The amount of water in the river basin is visually evident in Flathead Lake, where surface levels dropped to 2,891.45 feet on July 6, more than six inches lower than the previous record for the day. This marks the first time the lake has not been kept at full-pool since the Seli’š Ksanka Qlispe’ (SKQ) Dam, which controls the lake’s outflow, was built in 1938, according to Brian Lipscomb, CEO of Energy Keepers Inc., the corporation that operates the dam.

“This is the first time ever that this has been experienced since the facility was built,” Lipscomb said, attributing the historic water levels to climate change. “The dam holds the lake at full pool. If it wasn’t for our facility, the lake would draft down until the natural channel restriction at Polson stopped it, around eight feet below where it is.”

Lipscomb said the forecast is that Flathead Lake will stabilize around 22 inches below full pool, which, in addition to impacting recreation and business that depend on the water, has also greatly diminished the dam’s power generation.

The SKQ Dam operates under a license by the Federal Energy Regulatory Commission. That license has no contractual or legal obligations to maintain the lake’s full pool level, but does include strict parameters governing outflow below the dam to the lower Flathead River. From May 16 to July 15, minimum flows of 12,700 cubic feet per second (cfs) must be maintained to ensure enough water is provided for downstream irrigation and aquatic species, regardless of the lake’s surface level. Beginning July 1, SKQ operators began decreasing the dam’s output, which will continue until Flathead Lake reaches equilibrium around July 12. Under the operating license, outflows can only be reduced by 420 cfs per day.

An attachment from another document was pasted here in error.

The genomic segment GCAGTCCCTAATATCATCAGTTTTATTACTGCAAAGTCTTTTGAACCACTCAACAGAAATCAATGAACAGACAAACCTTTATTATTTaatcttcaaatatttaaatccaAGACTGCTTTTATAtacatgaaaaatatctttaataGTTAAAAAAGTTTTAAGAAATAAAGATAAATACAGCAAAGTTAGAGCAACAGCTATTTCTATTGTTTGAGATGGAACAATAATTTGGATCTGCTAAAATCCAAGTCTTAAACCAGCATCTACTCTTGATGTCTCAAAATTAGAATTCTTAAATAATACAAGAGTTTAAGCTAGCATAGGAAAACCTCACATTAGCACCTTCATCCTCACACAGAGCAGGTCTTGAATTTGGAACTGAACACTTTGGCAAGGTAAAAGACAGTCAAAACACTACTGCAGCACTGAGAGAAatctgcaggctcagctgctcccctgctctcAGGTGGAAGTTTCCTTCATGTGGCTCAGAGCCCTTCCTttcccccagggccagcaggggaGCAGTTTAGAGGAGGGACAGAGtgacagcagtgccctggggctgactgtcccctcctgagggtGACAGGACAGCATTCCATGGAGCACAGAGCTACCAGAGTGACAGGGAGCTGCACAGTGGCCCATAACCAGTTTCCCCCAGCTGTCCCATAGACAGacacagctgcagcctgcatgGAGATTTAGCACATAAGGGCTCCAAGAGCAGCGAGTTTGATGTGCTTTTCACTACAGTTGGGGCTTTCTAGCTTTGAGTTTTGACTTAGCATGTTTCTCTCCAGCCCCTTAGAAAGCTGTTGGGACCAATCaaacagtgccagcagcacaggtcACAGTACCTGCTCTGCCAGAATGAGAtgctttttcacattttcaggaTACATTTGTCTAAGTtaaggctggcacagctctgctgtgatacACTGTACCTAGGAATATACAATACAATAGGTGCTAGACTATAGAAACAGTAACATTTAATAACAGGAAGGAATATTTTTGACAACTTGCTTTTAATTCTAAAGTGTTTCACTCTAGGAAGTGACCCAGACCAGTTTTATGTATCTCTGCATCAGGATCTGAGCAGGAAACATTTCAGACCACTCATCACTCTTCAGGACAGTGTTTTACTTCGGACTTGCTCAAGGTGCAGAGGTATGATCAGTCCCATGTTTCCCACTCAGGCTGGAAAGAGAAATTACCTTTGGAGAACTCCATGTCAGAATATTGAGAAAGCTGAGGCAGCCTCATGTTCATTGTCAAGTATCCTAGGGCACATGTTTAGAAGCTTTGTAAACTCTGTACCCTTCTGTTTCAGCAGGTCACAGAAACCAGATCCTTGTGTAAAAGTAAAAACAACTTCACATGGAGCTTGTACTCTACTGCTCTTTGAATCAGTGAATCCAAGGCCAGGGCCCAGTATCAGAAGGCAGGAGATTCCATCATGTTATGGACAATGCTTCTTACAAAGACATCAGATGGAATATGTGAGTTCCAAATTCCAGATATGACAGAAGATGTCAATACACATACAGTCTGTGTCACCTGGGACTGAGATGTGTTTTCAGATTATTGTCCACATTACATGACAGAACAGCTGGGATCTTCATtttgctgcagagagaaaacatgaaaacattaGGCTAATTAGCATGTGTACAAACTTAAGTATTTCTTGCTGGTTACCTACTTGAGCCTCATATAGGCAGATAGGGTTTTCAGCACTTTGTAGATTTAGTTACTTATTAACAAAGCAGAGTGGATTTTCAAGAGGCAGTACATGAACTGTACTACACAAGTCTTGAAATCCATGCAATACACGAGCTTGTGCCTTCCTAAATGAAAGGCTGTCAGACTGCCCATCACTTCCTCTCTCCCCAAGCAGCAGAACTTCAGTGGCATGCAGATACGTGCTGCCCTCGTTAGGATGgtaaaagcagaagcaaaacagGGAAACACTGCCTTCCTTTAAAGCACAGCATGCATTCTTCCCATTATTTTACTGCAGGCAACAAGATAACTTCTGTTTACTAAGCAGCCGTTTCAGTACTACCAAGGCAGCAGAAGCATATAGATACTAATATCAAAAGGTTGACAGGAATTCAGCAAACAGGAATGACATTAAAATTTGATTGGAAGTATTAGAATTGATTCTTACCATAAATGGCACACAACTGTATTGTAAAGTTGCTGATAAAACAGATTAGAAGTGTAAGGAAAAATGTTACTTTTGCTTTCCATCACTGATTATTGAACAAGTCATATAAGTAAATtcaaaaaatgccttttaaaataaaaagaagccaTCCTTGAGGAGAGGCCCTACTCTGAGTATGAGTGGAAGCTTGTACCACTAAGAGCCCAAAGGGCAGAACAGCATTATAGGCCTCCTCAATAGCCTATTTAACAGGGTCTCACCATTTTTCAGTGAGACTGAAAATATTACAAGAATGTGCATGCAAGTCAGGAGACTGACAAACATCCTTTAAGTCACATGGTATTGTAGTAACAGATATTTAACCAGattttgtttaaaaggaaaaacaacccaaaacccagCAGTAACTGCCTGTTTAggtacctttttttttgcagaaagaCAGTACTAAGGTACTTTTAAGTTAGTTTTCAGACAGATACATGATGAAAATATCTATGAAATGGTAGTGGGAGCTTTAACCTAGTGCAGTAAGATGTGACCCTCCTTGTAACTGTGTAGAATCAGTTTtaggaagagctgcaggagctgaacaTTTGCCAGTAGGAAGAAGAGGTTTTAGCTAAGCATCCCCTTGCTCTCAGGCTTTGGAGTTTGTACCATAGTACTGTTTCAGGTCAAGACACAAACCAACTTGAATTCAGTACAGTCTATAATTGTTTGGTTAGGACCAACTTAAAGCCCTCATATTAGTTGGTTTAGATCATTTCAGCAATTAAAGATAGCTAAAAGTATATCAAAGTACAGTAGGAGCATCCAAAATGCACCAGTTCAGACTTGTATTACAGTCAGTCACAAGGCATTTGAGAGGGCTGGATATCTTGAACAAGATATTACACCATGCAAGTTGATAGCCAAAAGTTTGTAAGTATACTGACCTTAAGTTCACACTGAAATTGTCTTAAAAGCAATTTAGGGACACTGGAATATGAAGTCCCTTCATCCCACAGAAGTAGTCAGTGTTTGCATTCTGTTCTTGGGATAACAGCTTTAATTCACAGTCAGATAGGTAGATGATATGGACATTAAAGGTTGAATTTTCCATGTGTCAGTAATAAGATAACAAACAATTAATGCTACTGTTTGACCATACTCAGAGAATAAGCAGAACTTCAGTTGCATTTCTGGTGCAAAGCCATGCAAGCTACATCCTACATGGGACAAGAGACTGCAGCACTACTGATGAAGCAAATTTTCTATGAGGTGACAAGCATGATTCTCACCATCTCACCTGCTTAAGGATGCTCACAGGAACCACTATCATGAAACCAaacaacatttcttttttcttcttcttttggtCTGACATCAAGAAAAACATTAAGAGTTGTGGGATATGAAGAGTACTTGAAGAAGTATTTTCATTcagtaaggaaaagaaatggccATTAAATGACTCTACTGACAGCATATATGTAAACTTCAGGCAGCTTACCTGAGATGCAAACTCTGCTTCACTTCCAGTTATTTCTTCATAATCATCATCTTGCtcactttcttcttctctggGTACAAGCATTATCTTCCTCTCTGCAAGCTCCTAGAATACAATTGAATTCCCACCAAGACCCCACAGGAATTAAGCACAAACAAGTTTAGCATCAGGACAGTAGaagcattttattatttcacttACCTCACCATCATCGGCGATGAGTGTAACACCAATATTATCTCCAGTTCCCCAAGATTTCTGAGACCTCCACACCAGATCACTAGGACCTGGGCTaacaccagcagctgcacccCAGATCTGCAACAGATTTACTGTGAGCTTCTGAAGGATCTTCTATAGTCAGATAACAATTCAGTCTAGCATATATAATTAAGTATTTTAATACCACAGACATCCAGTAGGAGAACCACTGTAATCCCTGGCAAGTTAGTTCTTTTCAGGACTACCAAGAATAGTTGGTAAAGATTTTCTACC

With several days to go before Flathead Lake stabilizes, government officials including the Flathead County Commissioners and additional members of the state’s congressional delegation have floated the idea of releasing water from Hungry Horse Reservoir to recharge Flathead Lake and prevent further impacts to recreation, business and agriculture.

U.S. Rep. Ryan Zinke, R-Montana, wrote a letter to the BoR commissioner last week requesting a decision to increase outflow through Hungry Horse Dam, despite the reservoir sitting several feet below full pool.

The Hungry Horse Dam. Hunter D’Antuono | Flathead Beacon

While Zinke’s office indicated they believed the commissioner could make a unilateral decision, major operational deviations at any of the more than 60 federally operated dams throughout the Columbia River Basin require a multi-agency consensus. Dam operations are overseen by a Technical Management Team (TMT) comprising representatives from four states, BoR, Army Corps of Engineers, the National Oceanic and Atmospheric Association, U.S. Fish and Wildlife Service, Bonneville Power Administration and six tribal nations.

Members of the TMT must submit a proposal to deviate from a current water management plan to the full team for consideration, and then a recommendation will be made to the agency in charge of a specific dam — in the case of Hungry Horse Dam, the Bureau of Reclamation.

Following the conversation with the BoR Commisisoner, Tester said in a statement that the bureau is “standing by to swiftly act” on forthcoming recommendations from the TMT for potential mitigation options.

Hungry Horse Reservoir is currently sitting roughly 6 feet below its full-pool level, but can operate as far down as 20 feet below during low-water years.

According to water supply forecasts issued by the Natural Resources Conservation Service, inflows to Hungry Horse Reservoir this summer are the second lowest on record, which could limit how much the reservoir could be drawn down this early in the year. Agencies must balance requirements to provide minimum streamflow to the Flathead River for the remainder of the summer to ensure sufficient fish habitat, as well as meet power generation needs.

“It’s not just recreaters getting hurt, it’s people with real financial interests,” Streich said. “I just wish we could get some water.”